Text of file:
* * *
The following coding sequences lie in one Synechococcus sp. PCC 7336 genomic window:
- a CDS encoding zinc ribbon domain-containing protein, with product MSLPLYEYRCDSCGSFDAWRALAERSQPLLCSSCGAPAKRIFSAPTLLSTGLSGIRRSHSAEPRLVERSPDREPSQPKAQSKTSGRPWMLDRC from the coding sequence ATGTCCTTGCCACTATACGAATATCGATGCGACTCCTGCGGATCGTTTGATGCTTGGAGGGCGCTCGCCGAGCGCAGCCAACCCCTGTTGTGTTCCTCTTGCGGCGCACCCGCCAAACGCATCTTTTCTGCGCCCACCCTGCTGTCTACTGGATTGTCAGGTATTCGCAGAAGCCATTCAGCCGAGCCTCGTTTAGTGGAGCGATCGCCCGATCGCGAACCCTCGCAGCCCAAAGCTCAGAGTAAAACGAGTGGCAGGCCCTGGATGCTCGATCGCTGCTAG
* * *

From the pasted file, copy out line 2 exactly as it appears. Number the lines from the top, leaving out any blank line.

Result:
- a CDS encoding zinc ribbon domain-containing protein, with product MSLPLYEYRCDSCGSFDAWRALAERSQPLLCSSCGAPAKRIFSAPTLLSTGLSGIRRSHSAEPRLVERSPDREPSQPKAQSKTSGRPWMLDRC from the coding sequence ATGTCCTTGCCACTATACGAATATCGATGCGACTCCTGCGGATCGTTTGATGCTTGGAGGGCGCTCGCCGAGCGCAGCCAACCCCTGTTGTGTTCCTCTTGCGGCGCACCCGCCAAACGCATCTTTTCTGCGCCCACCCTGCTGTCTACTGGATTGTCAGGTATTCGCAGAAGCCATTCAGCCGAGCCTCGTTTAGTGGAGCGATCGCCCGATCGCGAACCCTCGCAGCCCAAAGCTCAGAGTAAAACGAGTGGCAGGCCCTGGATGCTCGATCGCTGCTAG